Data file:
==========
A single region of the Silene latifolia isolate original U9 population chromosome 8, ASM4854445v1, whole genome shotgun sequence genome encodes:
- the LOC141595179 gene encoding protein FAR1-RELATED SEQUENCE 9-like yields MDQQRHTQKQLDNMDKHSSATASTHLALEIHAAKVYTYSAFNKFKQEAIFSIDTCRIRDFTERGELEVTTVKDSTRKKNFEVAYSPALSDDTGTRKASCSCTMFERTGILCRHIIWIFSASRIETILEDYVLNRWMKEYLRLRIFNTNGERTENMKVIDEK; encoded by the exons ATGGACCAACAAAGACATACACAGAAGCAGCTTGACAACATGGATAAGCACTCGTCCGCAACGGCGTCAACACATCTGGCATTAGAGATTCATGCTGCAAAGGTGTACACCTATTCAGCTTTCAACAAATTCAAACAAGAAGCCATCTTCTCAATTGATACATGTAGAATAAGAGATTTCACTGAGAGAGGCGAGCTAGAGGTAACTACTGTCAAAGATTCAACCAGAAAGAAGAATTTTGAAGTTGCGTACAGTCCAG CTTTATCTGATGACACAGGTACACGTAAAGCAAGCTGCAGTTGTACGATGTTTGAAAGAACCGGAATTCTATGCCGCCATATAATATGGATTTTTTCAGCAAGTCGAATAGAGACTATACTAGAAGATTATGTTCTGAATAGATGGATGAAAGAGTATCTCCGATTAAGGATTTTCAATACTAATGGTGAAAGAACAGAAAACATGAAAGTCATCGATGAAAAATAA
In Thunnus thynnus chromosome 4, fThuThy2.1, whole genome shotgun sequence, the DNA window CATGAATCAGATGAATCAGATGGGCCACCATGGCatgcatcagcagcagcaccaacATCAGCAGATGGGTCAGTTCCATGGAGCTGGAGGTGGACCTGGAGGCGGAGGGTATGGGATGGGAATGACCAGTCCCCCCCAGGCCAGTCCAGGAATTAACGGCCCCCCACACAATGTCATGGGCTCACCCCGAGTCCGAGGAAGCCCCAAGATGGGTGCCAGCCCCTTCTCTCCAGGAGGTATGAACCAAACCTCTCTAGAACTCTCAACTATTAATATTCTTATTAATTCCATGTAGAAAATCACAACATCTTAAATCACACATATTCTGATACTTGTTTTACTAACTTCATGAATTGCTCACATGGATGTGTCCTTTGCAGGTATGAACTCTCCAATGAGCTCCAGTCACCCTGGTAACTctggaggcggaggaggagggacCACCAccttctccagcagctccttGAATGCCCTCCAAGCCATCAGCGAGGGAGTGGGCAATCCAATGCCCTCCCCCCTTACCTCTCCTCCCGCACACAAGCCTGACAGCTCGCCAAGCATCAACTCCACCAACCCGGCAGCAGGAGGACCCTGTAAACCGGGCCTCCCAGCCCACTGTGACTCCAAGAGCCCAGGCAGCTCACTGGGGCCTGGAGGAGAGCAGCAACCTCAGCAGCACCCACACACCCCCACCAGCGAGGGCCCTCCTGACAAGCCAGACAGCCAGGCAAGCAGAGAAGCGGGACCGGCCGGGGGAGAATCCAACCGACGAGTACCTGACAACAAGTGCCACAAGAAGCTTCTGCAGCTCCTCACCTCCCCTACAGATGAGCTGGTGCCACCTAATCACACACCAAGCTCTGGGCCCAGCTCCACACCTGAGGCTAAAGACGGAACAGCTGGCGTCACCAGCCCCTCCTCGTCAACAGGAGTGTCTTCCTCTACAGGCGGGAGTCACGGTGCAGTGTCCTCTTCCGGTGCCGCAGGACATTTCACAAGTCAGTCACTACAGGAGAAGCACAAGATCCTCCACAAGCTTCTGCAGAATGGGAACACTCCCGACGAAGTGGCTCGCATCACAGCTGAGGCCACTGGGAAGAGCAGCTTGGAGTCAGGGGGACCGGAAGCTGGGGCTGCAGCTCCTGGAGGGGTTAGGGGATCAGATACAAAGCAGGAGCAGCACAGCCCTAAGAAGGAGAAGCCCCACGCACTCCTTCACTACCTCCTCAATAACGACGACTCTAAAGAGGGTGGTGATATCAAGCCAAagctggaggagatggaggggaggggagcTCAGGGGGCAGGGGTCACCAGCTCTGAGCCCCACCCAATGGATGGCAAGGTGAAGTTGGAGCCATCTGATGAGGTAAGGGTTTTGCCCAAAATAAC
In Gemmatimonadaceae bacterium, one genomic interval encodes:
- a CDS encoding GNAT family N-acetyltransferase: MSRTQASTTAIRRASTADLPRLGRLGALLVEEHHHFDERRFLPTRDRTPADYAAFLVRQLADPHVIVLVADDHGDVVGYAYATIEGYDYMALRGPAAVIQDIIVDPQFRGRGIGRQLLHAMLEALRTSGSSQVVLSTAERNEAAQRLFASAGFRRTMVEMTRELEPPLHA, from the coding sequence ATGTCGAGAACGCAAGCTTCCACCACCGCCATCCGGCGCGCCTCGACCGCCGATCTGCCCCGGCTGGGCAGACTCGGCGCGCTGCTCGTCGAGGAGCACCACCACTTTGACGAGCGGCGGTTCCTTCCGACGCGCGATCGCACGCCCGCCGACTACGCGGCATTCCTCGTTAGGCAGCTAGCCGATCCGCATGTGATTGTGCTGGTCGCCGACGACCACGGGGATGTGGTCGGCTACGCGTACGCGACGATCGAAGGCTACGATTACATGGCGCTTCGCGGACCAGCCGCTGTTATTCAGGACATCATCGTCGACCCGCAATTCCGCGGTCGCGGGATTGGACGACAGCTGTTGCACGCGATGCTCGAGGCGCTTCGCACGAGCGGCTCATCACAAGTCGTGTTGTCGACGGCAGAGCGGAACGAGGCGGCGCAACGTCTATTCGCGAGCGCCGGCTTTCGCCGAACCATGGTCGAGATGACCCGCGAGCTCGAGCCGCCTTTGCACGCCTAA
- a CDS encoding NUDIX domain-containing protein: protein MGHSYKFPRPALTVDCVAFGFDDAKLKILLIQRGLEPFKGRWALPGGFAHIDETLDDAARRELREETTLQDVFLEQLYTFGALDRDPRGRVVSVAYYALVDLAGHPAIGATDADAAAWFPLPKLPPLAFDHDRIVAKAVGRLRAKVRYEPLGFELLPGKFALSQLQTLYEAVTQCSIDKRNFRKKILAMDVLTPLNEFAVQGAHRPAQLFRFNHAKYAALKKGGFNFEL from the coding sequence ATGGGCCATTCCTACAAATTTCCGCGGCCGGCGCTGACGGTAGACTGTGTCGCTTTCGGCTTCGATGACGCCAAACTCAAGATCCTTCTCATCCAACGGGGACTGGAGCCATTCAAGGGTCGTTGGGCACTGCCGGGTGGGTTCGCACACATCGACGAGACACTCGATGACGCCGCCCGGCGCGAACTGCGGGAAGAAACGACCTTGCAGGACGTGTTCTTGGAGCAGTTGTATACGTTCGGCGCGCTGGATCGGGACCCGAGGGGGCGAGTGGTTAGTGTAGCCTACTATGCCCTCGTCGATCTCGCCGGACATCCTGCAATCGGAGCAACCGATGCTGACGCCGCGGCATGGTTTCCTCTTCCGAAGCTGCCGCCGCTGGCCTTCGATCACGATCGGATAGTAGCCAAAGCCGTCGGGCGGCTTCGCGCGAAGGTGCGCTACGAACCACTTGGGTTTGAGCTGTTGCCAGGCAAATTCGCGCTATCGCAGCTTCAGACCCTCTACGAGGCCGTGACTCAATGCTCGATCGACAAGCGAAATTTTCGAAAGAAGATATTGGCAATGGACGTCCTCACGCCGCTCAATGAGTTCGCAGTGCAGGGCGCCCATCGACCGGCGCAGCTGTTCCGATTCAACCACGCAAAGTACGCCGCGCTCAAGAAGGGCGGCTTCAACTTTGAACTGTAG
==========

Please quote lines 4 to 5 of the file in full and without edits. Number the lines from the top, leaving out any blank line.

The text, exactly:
In Gemmatimonadaceae bacterium, one genomic interval encodes:
- a CDS encoding GNAT family N-acetyltransferase: MSRTQASTTAIRRASTADLPRLGRLGALLVEEHHHFDERRFLPTRDRTPADYAAFLVRQLADPHVIVLVADDHGDVVGYAYATIEGYDYMALRGPAAVIQDIIVDPQFRGRGIGRQLLHAMLEALRTSGSSQVVLSTAERNEAAQRLFASAGFRRTMVEMTRELEPPLHA, from the coding sequence ATGTCGAGAACGCAAGCTTCCACCACCGCCATCCGGCGCGCCTCGACCGCCGATCTGCCCCGGCTGGGCAGACTCGGCGCGCTGCTCGTCGAGGAGCACCACCACTTTGACGAGCGGCGGTTCCTTCCGACGCGCGATCGCACGCCCGCCGACTACGCGGCATTCCTCGTTAGGCAGCTAGCCGATCCGCATGTGATTGTGCTGGTCGCCGACGACCACGGGGATGTGGTCGGCTACGCGTACGCGACGATCGAAGGCTACGATTACATGGCGCTTCGCGGACCAGCCGCTGTTATTCAGGACATCATCGTCGACCCGCAATTCCGCGGTCGCGGGATTGGACGACAGCTGTTGCACGCGATGCTCGAGGCGCTTCGCACGAGCGGCTCATCACAAGTCGTGTTGTCGACGGCAGAGCGGAACGAGGCGGCGCAACGTCTATTCGCGAGCGCCGGCTTTCGCCGAACCATGGTCGAGATGACCCGCGAGCTCGAGCCGCCTTTGCACGCCTAA